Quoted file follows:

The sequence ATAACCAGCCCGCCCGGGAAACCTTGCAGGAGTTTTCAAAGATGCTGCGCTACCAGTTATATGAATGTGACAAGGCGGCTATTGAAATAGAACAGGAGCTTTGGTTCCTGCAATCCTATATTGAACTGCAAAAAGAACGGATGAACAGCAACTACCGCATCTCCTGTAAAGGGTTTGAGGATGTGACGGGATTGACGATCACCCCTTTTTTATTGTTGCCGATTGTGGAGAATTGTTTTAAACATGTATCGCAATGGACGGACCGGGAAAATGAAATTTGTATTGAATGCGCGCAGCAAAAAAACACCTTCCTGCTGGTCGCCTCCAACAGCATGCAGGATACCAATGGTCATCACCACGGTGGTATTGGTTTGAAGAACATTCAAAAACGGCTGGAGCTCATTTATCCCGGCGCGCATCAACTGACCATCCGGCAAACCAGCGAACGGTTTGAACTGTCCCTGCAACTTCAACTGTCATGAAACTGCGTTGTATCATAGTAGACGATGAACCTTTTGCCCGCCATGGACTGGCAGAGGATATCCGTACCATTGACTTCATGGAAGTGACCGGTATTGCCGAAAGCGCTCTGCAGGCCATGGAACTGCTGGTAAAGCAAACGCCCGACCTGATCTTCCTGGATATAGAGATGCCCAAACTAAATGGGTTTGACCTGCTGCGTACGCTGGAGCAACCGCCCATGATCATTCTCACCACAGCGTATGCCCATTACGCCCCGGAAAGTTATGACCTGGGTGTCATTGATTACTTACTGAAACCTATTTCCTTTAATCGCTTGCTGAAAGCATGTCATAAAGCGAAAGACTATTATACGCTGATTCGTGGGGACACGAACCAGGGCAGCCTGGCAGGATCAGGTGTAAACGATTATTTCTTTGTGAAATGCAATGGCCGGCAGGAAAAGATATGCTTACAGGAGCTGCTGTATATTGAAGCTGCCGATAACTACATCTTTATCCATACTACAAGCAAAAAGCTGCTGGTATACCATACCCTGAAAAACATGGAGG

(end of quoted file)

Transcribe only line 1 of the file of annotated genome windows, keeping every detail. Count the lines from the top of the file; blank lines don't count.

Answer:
The sequence ATAACCAGCCCGCCCGGGAAACCTTGCAGGAGTTTTCAAAGATGCTGCGCTACCAGTTATATGAATGTGACAAGGCGGCTATTGAAATAGAACAGGAGCTTTGGTTCCTGCAATCCTATATTGAACTGCAAAAAGAACGGATGAACAGCAACTACCGCATCTCCTGTAAAGGGTTTGAGGATGTGACGGGATTGACGATCACCCCTTTTTTATTGTTGCCGATTGTGGAGAATTGTTTTAAACATGTATCGCAATGGACGGACCGGGAAAATGAAATTTGTATTGAATGCGCGCAGCAAAAAAACACCTTCCTGCTGGTCGCCTCCAACAGCATGCAGGATACCAATGGTCATCACCACGGTGGTATTGGTTTGAAGAACATTCAAAAACGGCTGGAGCTCATTTATCCCGGCGCGCATCAACTGACCATCCGGCAAACCAGCGAACGGTTTGAACTGTCCCTGCAACTTCAACTGTCATGAAACTGCGTTGTATCATAGTAGACGATGAACCTTTTGCCCGCCATGGACTGGCAGAGGATATCCGTACCATTGACTTCATGGAAGTGACCGGTATTGCCGAAAGCGCTCTGCAGGCCATGGAACTGCTGGTAAAGCAAACGCCCGACCTGATCTTCCTGGATATAGAGATGCCCAAACTAAATGGGTTTGACCTGCTGCGTACGCTGGAGCAACCGCCCATGATCATTCTCACCACAGCGTATGCCCATTACGCCCCGGAAAGTTATGACCTGGGTGTCATTGATTACTTACTGAAACCTATTTCCTTTAATCGCTTGCTGAAAGCATGTCATAAAGCGAAAGACTATTATACGCTGATTCGTGGGGACACGAACCAGGGCAGCCTGGCAGGATCAGGTGTAAACGATTATTTCTTTGTGAAATGCAATGGCCGGCAGGAAAAGATATGCTTACAGGAGCTGCTGTATATTGAAGCTGCCGATAACTACATCTTTATCCATACTACAAGCAAAAAGCTGCTGGTATACCATACCCTGAAAAACATGGAGG